FBM KLCI sinks 3.18% as Bursa construction stocks fall

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KUALA LUMPUR (May 30): The FBM KLCI fell 56.56 points or 3.18% with Asia shares as investors took cue from Italy's political crisis.

Malaysian construction stocks fell after the Government said it decided to scrap the Kuala Lumpur-Singapore High Speed Rail (KL-Singapore HSR) and Malaysia's third mass rapid transit (MRT3) projects.

At Bursa Malaysia, the KLCI closed at 1,719.28 after declining to its intraday low at 1,709.51. Bursa Malaysia's small-cap and construction indices dropped 3.37% and 10.88% respectively.

Across Bursa Malaysia, volume was 3.6 billion shares valued at RM4.46 billion as construction stocks ended among the top decliners and most-active list.

Top decliners included Gamuda Bhd, which fell 95 sen to RM3.18. The most-active list included YTL Corp Bhd whose shares dropped nine sen to 93 sen.

Areca Capital Sdn Bhd chief executive officer Danny Wong Teck Meng told theedgemarkets.com: “Due to this uncertainly (after Malaysia scrapped the KL-Singapore HSR and MRT3 projects), constructions stocks will continue to face volatility risk in the short term."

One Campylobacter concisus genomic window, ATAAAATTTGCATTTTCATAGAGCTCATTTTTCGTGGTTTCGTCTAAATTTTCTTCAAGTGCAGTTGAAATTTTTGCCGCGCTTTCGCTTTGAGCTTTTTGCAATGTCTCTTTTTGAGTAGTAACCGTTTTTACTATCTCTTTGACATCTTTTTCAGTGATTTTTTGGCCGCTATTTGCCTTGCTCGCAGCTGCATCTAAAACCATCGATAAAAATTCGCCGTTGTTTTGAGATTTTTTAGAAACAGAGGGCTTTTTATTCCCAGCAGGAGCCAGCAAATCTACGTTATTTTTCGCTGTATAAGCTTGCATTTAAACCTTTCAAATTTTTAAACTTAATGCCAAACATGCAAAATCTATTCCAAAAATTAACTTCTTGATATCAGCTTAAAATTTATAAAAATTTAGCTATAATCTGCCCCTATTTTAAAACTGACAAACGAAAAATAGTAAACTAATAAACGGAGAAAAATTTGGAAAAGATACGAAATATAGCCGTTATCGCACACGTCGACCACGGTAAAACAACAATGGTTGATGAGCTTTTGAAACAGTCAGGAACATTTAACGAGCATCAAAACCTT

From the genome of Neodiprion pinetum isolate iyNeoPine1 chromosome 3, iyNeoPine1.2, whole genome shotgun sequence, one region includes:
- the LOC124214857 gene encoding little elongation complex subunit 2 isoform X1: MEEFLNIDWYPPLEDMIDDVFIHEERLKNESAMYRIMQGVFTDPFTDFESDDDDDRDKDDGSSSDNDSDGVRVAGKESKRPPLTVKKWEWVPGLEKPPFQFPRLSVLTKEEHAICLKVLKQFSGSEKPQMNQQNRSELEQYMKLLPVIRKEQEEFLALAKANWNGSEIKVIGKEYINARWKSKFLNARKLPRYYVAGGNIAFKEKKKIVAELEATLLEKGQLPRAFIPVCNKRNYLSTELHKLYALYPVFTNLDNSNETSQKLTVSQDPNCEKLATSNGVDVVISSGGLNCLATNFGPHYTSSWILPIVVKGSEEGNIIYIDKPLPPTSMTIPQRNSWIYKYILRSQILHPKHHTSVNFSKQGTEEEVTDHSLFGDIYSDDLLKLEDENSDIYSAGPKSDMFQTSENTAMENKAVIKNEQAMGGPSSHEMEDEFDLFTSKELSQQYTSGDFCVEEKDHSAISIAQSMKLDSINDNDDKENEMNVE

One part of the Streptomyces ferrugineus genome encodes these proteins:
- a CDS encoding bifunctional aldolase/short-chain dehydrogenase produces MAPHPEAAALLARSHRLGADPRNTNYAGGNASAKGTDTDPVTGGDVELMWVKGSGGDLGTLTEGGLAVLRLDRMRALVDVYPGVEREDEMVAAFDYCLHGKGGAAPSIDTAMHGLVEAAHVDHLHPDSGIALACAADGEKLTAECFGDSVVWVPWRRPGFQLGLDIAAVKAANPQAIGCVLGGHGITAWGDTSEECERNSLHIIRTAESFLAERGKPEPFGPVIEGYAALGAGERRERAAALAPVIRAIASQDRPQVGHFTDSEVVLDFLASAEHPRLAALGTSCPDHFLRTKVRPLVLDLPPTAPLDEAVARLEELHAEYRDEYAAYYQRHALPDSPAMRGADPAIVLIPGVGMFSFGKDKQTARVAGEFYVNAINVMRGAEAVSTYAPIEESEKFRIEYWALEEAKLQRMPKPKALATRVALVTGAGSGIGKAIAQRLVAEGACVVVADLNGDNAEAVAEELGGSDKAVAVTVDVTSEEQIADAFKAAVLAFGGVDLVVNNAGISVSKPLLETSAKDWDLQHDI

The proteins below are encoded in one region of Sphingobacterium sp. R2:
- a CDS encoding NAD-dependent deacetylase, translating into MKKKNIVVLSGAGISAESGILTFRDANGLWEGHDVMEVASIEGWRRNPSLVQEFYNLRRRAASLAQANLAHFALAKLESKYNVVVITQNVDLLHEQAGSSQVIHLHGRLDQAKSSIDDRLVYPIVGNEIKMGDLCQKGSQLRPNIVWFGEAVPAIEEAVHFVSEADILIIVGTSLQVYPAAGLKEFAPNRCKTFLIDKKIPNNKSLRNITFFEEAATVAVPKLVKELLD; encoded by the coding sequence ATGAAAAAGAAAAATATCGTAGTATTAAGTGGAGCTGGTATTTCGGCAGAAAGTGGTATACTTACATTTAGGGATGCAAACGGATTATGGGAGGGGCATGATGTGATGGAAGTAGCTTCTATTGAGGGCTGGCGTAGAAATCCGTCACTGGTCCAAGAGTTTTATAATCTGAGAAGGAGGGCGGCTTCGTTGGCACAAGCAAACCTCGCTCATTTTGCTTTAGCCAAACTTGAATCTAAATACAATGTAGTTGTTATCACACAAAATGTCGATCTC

Across Asian stock markets, Japan's Nikkei 225 dropped 1.52% while South Korea's Kospi fell 1.96%. In China, Hong Kong’s Hang Seng was down 1.4% while the Shanghai Stock Exchange Composite was 2.53% lower.

Reuters reported that Asian stocks extended a global sell-off on Wednesday as Italy's political crisis rippled across financial markets, toppling the euro to a 10-month low, pushing up borrowing costs for Rome and sending investors into safer assets such as US Treasuries.

Investors fear that repeat elections in the euro zone's third-largest economy — which could come as soon as July — may become a de-facto referendum on Italian membership of the currency bloc and its role in the European Union.

"The way Italy's short-term debt yields are spiking makes you think default risk is on radar in the market. It tells how grave the situation is. What the markets are starting to factor in is not a default per se but an early election leading to a victory of eurosceptics and an exit from the euro," Makoto Noji, senior strategist at SMBC Nikko Securities was quoted as saying.